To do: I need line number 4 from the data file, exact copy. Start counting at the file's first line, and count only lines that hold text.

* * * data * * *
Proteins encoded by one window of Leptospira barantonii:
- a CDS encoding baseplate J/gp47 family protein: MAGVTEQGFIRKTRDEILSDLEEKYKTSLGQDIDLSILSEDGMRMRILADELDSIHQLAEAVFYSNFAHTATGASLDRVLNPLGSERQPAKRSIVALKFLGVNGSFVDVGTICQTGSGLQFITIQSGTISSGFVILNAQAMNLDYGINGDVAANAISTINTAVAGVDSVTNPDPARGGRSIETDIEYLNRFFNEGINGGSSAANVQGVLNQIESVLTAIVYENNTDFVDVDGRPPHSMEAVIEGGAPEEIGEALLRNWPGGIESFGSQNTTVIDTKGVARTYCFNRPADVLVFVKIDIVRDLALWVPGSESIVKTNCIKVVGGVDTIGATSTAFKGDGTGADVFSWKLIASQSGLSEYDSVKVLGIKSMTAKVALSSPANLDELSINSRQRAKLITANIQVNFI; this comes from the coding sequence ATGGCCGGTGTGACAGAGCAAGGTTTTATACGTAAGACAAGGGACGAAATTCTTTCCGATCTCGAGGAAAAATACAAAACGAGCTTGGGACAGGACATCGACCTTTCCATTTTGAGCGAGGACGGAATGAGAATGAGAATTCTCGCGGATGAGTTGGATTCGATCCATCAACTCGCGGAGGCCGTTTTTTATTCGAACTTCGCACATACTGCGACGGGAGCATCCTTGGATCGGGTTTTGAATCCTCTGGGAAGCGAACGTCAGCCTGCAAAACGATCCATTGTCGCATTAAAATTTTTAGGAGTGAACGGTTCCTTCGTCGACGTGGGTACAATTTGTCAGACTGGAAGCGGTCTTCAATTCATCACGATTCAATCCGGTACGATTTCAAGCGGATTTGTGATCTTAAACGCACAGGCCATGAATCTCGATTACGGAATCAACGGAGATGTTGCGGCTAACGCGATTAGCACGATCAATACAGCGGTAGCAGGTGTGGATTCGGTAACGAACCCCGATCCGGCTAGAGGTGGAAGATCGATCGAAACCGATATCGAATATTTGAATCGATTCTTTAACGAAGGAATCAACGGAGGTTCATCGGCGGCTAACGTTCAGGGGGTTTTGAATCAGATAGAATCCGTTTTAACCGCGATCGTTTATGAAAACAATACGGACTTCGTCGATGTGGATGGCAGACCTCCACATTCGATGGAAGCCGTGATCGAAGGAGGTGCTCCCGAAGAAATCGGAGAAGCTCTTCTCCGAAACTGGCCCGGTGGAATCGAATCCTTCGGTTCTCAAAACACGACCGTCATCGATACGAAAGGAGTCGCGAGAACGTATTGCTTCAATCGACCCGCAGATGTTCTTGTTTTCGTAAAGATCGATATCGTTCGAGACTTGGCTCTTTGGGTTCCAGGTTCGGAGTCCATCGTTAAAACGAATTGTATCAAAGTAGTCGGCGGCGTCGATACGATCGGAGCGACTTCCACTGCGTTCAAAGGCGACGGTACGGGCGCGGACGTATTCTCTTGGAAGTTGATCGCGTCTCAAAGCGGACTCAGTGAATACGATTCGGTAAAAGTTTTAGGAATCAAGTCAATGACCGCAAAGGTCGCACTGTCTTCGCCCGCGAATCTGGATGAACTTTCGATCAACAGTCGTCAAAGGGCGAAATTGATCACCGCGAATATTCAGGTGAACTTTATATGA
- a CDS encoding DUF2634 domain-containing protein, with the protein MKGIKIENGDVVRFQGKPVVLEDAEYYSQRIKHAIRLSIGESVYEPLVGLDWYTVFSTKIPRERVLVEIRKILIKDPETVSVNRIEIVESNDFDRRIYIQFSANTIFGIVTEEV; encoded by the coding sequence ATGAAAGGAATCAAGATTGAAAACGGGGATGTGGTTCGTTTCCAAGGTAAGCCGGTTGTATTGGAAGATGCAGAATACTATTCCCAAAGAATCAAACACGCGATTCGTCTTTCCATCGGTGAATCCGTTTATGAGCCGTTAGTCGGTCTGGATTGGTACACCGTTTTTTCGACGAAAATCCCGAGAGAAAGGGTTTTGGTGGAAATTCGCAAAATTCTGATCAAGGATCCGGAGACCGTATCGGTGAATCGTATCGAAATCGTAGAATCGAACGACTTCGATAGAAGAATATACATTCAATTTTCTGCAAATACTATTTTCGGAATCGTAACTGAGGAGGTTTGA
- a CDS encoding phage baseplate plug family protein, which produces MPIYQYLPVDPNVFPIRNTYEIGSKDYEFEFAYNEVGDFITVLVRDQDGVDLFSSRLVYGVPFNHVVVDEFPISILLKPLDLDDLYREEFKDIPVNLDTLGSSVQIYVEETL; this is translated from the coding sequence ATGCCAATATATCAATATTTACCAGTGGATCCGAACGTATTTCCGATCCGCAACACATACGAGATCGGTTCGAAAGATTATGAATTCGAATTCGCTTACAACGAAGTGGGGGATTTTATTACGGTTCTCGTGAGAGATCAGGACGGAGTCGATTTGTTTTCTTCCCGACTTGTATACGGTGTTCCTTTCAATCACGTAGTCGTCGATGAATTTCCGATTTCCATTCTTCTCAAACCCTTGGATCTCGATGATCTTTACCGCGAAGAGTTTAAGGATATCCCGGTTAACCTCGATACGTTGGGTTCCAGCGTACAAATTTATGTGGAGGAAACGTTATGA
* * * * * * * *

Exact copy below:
- a CDS encoding phage baseplate plug family protein, which produces MPIYQYLPVDPNVFPIRNTYEIGSKDYEFEFAYNEVGDFITVLVRDQDGVDLFSSRLVYGVPFNHVVVDEFPISILLKPLDLDDLYREEFKDIPVNLDTLGSSVQIYVEETL; this is translated from the coding sequence ATGCCAATATATCAATATTTACCAGTGGATCCGAACGTATTTCCGATCCGCAACACATACGAGATCGGTTCGAAAGATTATGAATTCGAATTCGCTTACAACGAAGTGGGGGATTTTATTACGGTTCTCGTGAGAGATCAGGACGGAGTCGATTTGTTTTCTTCCCGACTTGTATACGGTGTTCCTTTCAATCACGTAGTCGTCGATGAATTTCCGATTTCCATTCTTCTCAAACCCTTGGATCTCGATGATCTTTACCGCGAAGAGTTTAAGGATATCCCGGTTAACCTCGATACGTTGGGTTCCAGCGTACAAATTTATGTGGAGGAAACGTTATGA